It's Time to Regulate Uber
By Chad StephensonPublished November 8, 2015By Chad Stephenson, 11/08/15
This summer, plucky-startup-turned-elephant-in-the-room Uber flexed its muscles in a fight with New York City Mayor Bill de Blasio. After a series of clashes with Uber over its continued attempts to avoid new regulations following its immense growth, Mayor de Blasio struck back with a critical op-ed in the New York Daily News. In the article, he blamed the company for worsening Manhattan traffic and pollution, eroding wages, and gouging customers during high-traffic hours. De Blasio pledged to cap Uber's growth while the city studied the app's impacts on congestion and drafted legislation to right the perceived wrongs. Uber responded with an enormous ad campaign that accused the mayor of collusion with the taxi industry and urged viewers to complain about the proposal destroying 10,000 jobs. One day after New York Governor Andrew Cuomo publicly took Uber's side, de Blasio dropped his plan.
Throughout the nation and the world, Uber is locked in similar regulatory struggles. In San Antonio, Uber halted operations in response to "a regulatory climate that makes it impossible for us to meet the high standard of service that riders … have come to expect." Around six months later, Uber returned to the city after lawmakers backpedaled on a proposal that would have required Uber drivers to purchase a $15 permit each year. In Sao Paulo, Brazil, protesting taxi drivers resulted in an outright ban of ride sharing apps by the city council. Sao Paulo's mayor has stated that Uber will be subject to steep licensing costs and limited permits if it hopes to resume operations in the city.
Buoyed by billions of dollars in venture capital and legions of loyal customers, Uber has become increasingly bold in opposing new regulations on its service. While the company is beloved for providing widespread access to instant, cheap transportation, legislators are scrambling to draft new taxes, licenses, and regulations on ride sharing companies in order to make the sector more closely resemble the taxi companies of yesteryear, or at least pay its fair share of taxes and employee benefits. In doing so, legislators on both sides of the aisle are caught in a political catch-22: face the wrath of Uber and its army of adoring millennials, or allow the company to achieve monopoly power while avoiding historic worker protections like minimum wage.
While legislators are hesitant to stand in Uber's way, due to both the prestige of its service and demonstrated ability to plow through legal obstacles, there are legitimate questions surrounding the company's meteoric rise. Uber classifies its drivers as independent contractors regardless of how many hours they work, allowing it to avoid many legal and financial obligations. Despite functioning very much like a taxi company, it has successfully avoided the fees and licenses paid by cab companies and their workers, giving the company a significant advantage over competitors. While Uber drivers generally earn decent wages, this is likely a result of Uber's extraordinary ability to avoid costly regulations. The company's extreme responses to threats of regulation show that maintaining such a competitive advantage is an extremely important aspect of its strategy going forward.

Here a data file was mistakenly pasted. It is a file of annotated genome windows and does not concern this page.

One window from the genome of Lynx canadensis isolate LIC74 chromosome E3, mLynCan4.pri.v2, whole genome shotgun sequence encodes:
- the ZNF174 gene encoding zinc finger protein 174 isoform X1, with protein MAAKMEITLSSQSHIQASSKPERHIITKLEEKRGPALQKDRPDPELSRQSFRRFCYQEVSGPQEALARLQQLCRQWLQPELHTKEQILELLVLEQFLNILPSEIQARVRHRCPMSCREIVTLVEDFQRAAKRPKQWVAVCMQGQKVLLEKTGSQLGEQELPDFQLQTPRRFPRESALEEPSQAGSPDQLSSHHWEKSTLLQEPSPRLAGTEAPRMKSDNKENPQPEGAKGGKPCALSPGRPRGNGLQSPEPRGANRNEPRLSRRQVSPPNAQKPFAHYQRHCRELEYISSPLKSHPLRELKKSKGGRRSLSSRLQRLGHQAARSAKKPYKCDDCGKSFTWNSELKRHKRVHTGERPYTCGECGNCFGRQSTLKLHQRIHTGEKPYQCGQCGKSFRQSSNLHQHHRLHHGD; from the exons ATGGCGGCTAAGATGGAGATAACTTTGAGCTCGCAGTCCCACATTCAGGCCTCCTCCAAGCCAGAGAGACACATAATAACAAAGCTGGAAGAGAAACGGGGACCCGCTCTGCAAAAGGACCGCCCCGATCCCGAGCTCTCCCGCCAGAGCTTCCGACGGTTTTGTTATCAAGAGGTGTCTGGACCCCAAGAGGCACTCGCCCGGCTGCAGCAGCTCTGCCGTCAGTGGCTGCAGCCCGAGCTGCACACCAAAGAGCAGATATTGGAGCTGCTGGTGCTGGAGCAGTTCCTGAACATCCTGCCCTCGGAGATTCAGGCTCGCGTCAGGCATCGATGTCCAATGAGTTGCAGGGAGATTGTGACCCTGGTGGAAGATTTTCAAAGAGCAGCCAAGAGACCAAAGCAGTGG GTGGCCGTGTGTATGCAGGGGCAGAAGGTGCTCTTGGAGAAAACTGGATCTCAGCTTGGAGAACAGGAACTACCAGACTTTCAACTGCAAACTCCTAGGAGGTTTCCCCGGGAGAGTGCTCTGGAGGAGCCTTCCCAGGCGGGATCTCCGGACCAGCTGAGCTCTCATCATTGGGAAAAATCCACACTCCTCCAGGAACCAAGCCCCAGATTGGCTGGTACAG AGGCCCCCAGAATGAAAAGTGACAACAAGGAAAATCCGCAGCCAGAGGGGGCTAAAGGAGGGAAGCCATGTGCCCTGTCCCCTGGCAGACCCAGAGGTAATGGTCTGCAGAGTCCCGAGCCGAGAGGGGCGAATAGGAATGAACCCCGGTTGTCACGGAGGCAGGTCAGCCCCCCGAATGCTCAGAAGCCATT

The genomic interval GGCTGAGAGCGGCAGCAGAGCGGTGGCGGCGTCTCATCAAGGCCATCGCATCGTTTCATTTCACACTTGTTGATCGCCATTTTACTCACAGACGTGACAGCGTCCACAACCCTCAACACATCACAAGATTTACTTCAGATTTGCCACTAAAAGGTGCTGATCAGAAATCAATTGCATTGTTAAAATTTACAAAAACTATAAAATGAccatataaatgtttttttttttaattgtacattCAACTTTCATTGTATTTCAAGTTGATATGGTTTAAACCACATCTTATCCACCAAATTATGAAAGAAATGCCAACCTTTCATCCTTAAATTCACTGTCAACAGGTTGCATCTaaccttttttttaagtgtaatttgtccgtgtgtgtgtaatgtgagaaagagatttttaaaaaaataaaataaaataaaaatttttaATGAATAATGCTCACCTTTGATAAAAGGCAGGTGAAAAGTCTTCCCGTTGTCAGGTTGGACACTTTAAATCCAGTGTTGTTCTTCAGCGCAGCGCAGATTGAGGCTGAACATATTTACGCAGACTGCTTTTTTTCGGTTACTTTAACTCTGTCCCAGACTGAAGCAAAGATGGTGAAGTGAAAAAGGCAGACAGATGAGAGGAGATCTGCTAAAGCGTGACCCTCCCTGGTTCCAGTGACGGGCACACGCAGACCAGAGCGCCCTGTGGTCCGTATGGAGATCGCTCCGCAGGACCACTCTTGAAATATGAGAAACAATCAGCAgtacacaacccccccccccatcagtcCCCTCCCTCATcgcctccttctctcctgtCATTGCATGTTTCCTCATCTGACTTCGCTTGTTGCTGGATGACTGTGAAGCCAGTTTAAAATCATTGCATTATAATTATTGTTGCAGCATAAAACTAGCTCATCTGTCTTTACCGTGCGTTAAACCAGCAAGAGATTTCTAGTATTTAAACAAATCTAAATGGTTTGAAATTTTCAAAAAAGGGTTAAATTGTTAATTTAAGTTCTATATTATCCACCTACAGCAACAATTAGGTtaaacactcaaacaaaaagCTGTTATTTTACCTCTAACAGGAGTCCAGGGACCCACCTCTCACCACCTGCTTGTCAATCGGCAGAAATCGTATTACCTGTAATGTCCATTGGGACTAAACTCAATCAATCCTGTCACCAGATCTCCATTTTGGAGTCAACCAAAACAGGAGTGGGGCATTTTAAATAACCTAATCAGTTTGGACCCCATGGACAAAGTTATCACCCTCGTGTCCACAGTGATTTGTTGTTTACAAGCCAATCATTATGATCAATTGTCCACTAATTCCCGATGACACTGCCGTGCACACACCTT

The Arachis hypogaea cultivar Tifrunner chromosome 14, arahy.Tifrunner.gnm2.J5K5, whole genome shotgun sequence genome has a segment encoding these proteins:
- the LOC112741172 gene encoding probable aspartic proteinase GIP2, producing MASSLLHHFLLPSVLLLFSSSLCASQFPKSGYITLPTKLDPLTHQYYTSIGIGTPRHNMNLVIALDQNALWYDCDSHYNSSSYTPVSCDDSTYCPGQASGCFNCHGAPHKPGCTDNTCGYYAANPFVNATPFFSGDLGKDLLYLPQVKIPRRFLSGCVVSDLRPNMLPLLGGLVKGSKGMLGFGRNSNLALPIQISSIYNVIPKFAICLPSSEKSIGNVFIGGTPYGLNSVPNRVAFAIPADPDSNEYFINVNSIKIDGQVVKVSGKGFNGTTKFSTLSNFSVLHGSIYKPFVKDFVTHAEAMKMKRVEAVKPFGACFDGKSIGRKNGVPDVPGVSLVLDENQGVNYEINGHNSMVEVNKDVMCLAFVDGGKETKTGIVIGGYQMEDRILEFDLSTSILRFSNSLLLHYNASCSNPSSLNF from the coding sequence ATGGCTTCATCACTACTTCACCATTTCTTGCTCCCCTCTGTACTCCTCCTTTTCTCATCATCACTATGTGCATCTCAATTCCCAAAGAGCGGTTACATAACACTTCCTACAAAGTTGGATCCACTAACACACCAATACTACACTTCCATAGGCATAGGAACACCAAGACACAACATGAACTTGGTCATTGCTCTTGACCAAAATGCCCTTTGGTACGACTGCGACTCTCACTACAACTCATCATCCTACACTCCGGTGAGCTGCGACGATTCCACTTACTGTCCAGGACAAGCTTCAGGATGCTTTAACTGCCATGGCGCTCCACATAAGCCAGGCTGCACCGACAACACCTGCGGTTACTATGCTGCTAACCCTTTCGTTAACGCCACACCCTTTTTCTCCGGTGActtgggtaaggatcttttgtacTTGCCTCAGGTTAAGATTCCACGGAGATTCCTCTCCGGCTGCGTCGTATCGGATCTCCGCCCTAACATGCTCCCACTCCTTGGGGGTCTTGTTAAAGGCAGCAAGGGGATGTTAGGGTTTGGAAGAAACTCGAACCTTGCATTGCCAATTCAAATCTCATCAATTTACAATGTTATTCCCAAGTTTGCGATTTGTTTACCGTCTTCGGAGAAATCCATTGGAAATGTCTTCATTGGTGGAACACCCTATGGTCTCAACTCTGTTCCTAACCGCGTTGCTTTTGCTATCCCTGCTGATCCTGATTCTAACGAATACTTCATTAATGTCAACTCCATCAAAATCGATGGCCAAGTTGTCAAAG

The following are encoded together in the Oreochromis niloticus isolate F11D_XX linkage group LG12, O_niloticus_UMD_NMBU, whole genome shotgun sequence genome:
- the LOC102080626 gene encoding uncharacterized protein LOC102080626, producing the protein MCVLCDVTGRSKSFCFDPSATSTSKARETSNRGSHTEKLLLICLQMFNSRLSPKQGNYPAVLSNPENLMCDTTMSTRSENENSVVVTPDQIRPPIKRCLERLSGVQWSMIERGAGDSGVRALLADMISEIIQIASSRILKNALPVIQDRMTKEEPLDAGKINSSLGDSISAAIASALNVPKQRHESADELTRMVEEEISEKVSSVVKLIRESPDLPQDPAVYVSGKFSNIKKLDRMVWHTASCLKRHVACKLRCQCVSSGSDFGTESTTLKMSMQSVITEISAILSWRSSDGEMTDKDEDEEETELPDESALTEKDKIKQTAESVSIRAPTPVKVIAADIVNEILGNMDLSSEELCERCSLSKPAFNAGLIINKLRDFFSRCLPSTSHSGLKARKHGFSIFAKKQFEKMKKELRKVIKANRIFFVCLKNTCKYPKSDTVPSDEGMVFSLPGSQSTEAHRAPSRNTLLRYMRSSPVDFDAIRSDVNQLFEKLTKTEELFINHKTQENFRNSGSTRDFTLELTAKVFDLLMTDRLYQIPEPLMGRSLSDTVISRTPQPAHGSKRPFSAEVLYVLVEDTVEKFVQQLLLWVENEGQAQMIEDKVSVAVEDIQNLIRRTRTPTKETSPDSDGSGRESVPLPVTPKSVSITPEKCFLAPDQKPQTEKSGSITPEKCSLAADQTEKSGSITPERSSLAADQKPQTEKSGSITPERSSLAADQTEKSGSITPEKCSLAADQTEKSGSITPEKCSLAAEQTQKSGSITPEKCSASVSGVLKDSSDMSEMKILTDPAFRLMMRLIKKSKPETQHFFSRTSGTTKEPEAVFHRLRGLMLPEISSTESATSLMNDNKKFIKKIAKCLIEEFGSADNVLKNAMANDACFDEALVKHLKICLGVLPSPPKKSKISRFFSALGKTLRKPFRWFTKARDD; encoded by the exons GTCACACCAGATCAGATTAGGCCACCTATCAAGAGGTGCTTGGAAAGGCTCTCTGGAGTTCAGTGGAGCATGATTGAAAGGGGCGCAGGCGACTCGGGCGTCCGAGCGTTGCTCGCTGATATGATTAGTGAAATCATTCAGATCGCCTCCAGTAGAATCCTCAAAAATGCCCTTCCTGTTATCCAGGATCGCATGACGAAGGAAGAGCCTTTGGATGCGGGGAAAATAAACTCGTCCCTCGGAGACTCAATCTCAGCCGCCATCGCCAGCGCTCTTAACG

Uber is the face of the sharing economy. Valued somewhere between sixty and seventy billion dollars, and earning twelve times more revenue than its nearest ride sharing competitor, the company's growth shows no signs of slowing down. Its actions indicate that it is willing and eager to use its increasing power to defend regulatory advantages through any means necessary and force cutthroat competition upon competitors. Barring a significant change in strategy by incumbent taxi companies, Uber will continue to accumulate monopoly power. In markets in which it achieves a full monopoly, Uber will be free to raise prices, lower wages, and wage fiercer battles against lawmakers who would stand in their way.
While it may be too late to save incumbent taxi companies, local and state governments must begin to regulate driver licensing and secure the ability to cap prices in case of Uber gaining city, state, or national monopolies. If Uber is destined to become the next great monopoly, which appears highly possible, the government must be prepared to protect the common good from abuses of the free market.